Separation and succession[edit]

There is reason to suspect that Dúnán was Roolwer's antecessor in the Isles. This would mean that when Dúnán died in 1074—only a few years after the takeover of Dublin by Toirdelbach—the latter oversaw the ecclesiastical separation of Dublin from the Isles through the creation of a new episcopal see in Dublin. Therefore, like Gilla Pátraic in Dublin, Roolwer's episcopacy in the Isles may well have begun in 1074 after Dúnán's death, and perhaps ended at some point during Gofraid Crobán's reign.[16] The chronicle records that Roolwer was buried at the "church of St Maughold".[1] His successor, according to the chronicle, was a certain William (died ×1095),[20] a man whose Anglo-Norman or French name may cast light on his origins, and may in turn reveal Gofraid Crobán's links with the wider Anglo-Norman world.[21] Indeed, such connections would seem to parallel those between Dublin and the Archbishop of Canterbury, forged by Gofraid Crobán's aforesaid contemporaries in Dublin, Toirdelbach and Gofraid mac Amlaíb meic Ragnaill.[22]

Notes[edit]

  1. ^ Maughold was also the site of a pre-Viking Age monastery.[3] The Manx Gaelic keeill refers to early Christian dry-stone-walled churches or oratories.[4] Once regarded as pre-Viking Age structures, scholars now date the keeill phenomena between the late ninth- to the late thirteenth centuries.[5]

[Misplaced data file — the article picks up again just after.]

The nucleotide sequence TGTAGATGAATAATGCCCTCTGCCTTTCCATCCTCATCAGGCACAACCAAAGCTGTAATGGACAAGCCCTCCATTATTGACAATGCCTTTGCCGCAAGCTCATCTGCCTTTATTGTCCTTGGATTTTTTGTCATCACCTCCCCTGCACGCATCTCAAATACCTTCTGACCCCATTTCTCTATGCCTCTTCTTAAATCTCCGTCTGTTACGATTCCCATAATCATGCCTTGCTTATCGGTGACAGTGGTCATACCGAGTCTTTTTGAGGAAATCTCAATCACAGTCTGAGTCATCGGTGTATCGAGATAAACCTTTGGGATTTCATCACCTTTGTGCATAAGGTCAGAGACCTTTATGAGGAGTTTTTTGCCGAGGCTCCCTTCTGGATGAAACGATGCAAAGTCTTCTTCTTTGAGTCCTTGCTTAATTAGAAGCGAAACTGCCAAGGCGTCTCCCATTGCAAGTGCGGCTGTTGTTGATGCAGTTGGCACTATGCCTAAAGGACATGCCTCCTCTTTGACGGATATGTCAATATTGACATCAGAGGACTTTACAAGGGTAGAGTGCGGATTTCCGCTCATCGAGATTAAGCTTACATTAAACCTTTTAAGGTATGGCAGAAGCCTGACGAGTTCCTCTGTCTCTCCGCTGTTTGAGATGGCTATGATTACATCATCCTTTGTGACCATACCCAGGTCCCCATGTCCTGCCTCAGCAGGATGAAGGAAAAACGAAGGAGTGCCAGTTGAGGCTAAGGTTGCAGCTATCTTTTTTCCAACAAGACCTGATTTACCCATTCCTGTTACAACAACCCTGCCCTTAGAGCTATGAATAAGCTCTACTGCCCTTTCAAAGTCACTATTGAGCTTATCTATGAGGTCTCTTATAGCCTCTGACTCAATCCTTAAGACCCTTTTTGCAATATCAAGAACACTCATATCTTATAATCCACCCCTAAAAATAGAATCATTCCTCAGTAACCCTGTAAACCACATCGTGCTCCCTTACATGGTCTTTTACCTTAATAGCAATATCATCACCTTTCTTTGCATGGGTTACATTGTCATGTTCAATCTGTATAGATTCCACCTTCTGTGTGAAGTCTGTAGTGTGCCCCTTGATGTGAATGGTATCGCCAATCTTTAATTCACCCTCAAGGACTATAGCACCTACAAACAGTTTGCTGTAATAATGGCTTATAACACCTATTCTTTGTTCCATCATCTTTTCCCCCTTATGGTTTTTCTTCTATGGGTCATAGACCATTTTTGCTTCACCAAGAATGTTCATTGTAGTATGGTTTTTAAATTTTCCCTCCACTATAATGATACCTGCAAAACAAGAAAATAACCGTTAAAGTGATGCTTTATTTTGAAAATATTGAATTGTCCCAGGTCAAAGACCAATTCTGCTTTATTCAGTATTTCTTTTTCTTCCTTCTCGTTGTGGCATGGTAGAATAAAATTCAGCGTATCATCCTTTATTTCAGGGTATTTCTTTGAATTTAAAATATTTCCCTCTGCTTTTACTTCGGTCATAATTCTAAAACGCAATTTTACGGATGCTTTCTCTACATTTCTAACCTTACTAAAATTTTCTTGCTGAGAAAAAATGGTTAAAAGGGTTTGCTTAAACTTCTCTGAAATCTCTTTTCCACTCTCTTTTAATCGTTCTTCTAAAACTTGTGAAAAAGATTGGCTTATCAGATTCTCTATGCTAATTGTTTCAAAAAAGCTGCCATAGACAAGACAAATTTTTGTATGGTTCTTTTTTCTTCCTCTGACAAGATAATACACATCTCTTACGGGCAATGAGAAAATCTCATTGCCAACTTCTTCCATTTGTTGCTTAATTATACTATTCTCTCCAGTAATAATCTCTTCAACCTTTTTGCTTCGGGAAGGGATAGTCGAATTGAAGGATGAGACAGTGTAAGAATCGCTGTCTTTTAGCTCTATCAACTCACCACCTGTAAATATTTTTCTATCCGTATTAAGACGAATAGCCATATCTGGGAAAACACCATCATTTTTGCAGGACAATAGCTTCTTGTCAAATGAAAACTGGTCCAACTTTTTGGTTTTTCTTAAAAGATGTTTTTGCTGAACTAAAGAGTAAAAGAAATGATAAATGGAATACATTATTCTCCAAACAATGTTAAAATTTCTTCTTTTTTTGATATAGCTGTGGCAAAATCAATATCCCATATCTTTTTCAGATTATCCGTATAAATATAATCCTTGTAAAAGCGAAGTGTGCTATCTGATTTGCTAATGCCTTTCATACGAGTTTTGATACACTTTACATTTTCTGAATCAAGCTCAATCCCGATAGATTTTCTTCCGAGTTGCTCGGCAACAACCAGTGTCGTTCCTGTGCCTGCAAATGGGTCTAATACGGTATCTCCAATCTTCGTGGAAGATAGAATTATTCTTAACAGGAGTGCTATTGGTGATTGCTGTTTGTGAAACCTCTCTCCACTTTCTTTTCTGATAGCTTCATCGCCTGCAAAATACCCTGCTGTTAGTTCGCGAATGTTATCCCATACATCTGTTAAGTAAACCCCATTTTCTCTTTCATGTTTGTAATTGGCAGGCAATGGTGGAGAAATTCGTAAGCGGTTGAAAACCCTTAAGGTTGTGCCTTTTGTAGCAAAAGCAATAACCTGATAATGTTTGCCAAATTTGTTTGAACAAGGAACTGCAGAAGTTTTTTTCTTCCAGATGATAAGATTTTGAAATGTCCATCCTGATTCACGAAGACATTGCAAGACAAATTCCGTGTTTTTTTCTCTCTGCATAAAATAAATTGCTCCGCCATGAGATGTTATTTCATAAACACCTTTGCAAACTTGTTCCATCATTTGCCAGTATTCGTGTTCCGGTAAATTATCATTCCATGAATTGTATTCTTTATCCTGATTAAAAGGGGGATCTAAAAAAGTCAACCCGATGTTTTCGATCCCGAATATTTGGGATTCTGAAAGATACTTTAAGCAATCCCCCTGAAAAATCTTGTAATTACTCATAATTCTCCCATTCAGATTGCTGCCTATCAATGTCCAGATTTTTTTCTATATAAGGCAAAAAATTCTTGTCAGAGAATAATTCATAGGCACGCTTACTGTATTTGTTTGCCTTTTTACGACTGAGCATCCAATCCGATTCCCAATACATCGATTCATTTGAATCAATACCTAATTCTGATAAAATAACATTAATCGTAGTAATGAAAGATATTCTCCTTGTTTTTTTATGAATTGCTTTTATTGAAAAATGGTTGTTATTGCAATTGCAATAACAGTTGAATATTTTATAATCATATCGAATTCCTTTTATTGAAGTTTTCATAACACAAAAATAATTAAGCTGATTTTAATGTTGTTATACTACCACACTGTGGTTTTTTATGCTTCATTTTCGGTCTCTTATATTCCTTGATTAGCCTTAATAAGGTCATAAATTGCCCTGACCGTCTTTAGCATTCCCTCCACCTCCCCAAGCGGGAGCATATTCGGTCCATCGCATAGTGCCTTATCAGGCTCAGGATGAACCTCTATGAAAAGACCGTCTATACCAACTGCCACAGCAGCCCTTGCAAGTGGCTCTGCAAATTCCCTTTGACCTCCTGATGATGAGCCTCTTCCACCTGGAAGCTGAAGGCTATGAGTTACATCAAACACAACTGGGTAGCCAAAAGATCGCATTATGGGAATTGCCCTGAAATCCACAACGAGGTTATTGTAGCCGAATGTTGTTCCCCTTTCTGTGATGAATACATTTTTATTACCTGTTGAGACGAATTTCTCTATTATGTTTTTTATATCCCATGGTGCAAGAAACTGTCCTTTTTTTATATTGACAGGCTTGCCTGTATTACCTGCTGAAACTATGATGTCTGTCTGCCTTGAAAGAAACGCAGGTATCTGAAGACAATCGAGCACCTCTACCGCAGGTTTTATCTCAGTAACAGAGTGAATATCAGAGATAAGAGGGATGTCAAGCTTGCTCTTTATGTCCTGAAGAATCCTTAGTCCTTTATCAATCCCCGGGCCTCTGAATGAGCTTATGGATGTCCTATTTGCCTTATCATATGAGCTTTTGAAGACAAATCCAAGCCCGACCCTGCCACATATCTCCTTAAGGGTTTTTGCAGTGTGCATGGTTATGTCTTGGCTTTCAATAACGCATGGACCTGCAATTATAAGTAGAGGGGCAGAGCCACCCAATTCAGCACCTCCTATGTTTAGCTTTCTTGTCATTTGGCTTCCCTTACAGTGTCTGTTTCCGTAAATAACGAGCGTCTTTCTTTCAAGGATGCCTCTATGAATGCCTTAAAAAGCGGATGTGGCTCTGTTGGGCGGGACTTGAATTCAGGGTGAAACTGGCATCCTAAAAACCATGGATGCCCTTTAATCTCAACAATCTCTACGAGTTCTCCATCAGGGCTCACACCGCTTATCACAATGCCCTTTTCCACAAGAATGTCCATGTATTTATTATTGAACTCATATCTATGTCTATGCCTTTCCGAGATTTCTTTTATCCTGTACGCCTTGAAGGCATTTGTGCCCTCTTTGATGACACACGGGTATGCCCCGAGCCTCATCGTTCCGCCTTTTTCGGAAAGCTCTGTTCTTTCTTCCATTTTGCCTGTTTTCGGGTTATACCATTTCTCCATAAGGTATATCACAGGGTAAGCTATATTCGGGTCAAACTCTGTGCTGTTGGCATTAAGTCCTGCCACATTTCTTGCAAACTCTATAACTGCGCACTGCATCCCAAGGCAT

Citations[edit]

  1. ^ a b Freke (2002) p. 441; Watt (1994) pp. 108, 110; Anderson (1922) pp. 95–96 n. 1; Munch; Goss (1874) pp. 112–115.
  2. ^ Freke (2002) p. 441.
  3. ^ Wilson (2001); Freke (1990) p. 108.
  4. ^ Johnson (2006).
  5. ^ Moore (2012).
  6. ^ Woolf (2003).
  7. ^ a b Hudson, BT (2005) p. 181; Woolf (2003) p. 172; Watt (1994) pp. 108–110; Anderson (1922) pp. 95–96 n. 1; Munch; Goss (1874) pp. 112–115.
  8. ^ Wilson (2008) p. 390; Hudson, BT (2005) p. 181; Woolf (2003) p. 172; Anderson (1922) pp. 95–96 n. 1.
  9. ^ Woolf (2003) p. 172.
  10. ^ a b Watt (1994) p. 108.
  11. ^ a b Watt (1994) pp. 108, 110.
  12. ^ a b Crawford (1997) p. 82; Watt (1994) p. 110.
  13. ^ Hudson, BT (2005) p. 181; Crawford (1997) p. 82; Crawford (1996) p. 8, 8 n. 40; Watt (1994) p. 110; Anderson (1922) pp. 95–96 n. 1.
  14. ^ Hudson, BT (2004); Woolf (2003) pp. 172–173.
  15. ^ The Annals of Ulster (2012) § 1074.1; The Annals of Ulster (2008) § 1074.1; Woolf (2003) pp. 172–173; Duffy (1992) p. 102 n. 45.
  16. ^ a b Woolf (2003) pp. 172–173.
  17. ^ Holland (2005); Flanagan (2004); Woolf (2003) pp. 172–173; Hudson, B (1994) pp. 149–150; Duffy (1992) p. 102 n. 45.
  18. ^ Watt (1994) pp. 109–110.
  19. ^ Hudson, BT (2005) p. 181.
  20. ^ Woolf (2003) pp. 171–172; Anderson (1922) pp. 95–96 n. 1; Munch; Goss (1874) pp. 114–115.
  21. ^ Woolf (2003) p. 171; Watt (1994) p. 110.
  22. ^ Watt (1994) p. 110.

References[edit]

Primary sources[edit]

Secondary sources[edit]